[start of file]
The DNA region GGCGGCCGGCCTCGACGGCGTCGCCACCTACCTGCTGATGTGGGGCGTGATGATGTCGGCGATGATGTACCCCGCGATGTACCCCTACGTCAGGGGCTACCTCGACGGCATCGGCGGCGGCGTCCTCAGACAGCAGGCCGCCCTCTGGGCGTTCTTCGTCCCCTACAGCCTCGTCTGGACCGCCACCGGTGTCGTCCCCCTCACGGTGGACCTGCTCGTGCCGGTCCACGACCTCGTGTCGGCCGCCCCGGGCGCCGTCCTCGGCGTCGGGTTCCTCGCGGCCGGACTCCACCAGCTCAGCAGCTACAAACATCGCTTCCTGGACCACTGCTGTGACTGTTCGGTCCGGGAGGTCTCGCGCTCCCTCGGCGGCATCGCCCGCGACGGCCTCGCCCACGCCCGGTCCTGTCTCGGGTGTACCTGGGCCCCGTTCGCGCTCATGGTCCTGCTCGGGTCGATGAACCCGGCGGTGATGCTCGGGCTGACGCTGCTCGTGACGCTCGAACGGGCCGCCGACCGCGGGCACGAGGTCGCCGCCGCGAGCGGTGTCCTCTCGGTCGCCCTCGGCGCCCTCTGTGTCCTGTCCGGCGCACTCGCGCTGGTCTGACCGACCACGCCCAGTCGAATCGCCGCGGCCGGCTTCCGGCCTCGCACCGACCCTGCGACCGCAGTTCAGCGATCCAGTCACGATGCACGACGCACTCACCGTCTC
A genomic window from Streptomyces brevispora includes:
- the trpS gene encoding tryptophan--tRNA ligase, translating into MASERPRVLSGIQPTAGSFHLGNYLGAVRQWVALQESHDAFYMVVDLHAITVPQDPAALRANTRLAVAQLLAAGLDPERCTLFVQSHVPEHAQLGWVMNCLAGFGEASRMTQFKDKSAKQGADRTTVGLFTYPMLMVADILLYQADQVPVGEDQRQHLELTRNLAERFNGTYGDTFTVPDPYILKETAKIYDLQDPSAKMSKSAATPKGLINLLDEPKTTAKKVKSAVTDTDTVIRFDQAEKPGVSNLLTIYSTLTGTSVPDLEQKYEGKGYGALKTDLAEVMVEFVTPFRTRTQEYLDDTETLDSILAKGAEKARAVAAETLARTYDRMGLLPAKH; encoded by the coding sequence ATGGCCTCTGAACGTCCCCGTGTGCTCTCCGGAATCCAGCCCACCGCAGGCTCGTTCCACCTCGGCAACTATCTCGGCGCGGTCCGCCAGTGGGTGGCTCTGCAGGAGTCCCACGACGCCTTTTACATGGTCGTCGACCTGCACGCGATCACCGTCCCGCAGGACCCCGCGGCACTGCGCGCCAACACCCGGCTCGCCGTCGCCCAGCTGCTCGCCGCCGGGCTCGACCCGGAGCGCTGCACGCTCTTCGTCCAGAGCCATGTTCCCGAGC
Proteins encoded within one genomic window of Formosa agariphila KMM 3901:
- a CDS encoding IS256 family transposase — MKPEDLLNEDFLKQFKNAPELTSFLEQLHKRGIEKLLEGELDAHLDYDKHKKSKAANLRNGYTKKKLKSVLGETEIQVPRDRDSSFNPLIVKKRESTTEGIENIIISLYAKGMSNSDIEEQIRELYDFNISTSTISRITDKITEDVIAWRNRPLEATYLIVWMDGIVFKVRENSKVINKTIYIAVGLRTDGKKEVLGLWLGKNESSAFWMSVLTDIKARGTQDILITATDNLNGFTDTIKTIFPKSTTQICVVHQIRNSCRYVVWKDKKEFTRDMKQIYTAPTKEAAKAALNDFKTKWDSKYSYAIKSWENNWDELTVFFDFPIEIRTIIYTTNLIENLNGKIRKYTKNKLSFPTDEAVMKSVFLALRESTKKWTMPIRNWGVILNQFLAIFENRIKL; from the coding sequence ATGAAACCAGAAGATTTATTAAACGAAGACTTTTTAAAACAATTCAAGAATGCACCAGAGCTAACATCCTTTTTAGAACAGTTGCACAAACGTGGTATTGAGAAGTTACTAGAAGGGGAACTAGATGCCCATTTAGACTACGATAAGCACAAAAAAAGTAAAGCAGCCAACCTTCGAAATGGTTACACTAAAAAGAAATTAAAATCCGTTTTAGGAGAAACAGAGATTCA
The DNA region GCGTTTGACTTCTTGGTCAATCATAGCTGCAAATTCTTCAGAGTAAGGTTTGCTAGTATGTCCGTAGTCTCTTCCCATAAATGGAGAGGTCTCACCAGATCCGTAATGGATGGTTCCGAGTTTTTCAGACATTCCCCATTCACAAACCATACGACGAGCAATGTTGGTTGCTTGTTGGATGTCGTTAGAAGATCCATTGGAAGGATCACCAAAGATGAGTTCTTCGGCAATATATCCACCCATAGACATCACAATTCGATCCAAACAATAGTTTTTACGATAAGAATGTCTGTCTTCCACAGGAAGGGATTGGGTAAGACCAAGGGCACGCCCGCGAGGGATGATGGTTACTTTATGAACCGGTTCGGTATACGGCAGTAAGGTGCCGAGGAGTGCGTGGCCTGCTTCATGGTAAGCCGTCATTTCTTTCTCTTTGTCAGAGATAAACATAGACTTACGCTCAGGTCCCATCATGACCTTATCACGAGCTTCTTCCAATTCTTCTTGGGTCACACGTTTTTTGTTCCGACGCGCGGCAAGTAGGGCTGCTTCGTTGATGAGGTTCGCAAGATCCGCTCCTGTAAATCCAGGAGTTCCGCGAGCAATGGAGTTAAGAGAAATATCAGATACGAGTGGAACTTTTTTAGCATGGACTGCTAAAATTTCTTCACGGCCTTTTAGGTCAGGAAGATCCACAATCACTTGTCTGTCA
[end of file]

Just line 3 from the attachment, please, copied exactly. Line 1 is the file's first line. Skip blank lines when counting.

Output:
- the trpS gene encoding tryptophan--tRNA ligase, translating into MASERPRVLSGIQPTAGSFHLGNYLGAVRQWVALQESHDAFYMVVDLHAITVPQDPAALRANTRLAVAQLLAAGLDPERCTLFVQSHVPEHAQLGWVMNCLAGFGEASRMTQFKDKSAKQGADRTTVGLFTYPMLMVADILLYQADQVPVGEDQRQHLELTRNLAERFNGTYGDTFTVPDPYILKETAKIYDLQDPSAKMSKSAATPKGLINLLDEPKTTAKKVKSAVTDTDTVIRFDQAEKPGVSNLLTIYSTLTGTSVPDLEQKYEGKGYGALKTDLAEVMVEFVTPFRTRTQEYLDDTETLDSILAKGAEKARAVAAETLARTYDRMGLLPAKH; encoded by the coding sequence ATGGCCTCTGAACGTCCCCGTGTGCTCTCCGGAATCCAGCCCACCGCAGGCTCGTTCCACCTCGGCAACTATCTCGGCGCGGTCCGCCAGTGGGTGGCTCTGCAGGAGTCCCACGACGCCTTTTACATGGTCGTCGACCTGCACGCGATCACCGTCCCGCAGGACCCCGCGGCACTGCGCGCCAACACCCGGCTCGCCGTCGCCCAGCTGCTCGCCGCCGGGCTCGACCCGGAGCGCTGCACGCTCTTCGTCCAGAGCCATGTTCCCGAGC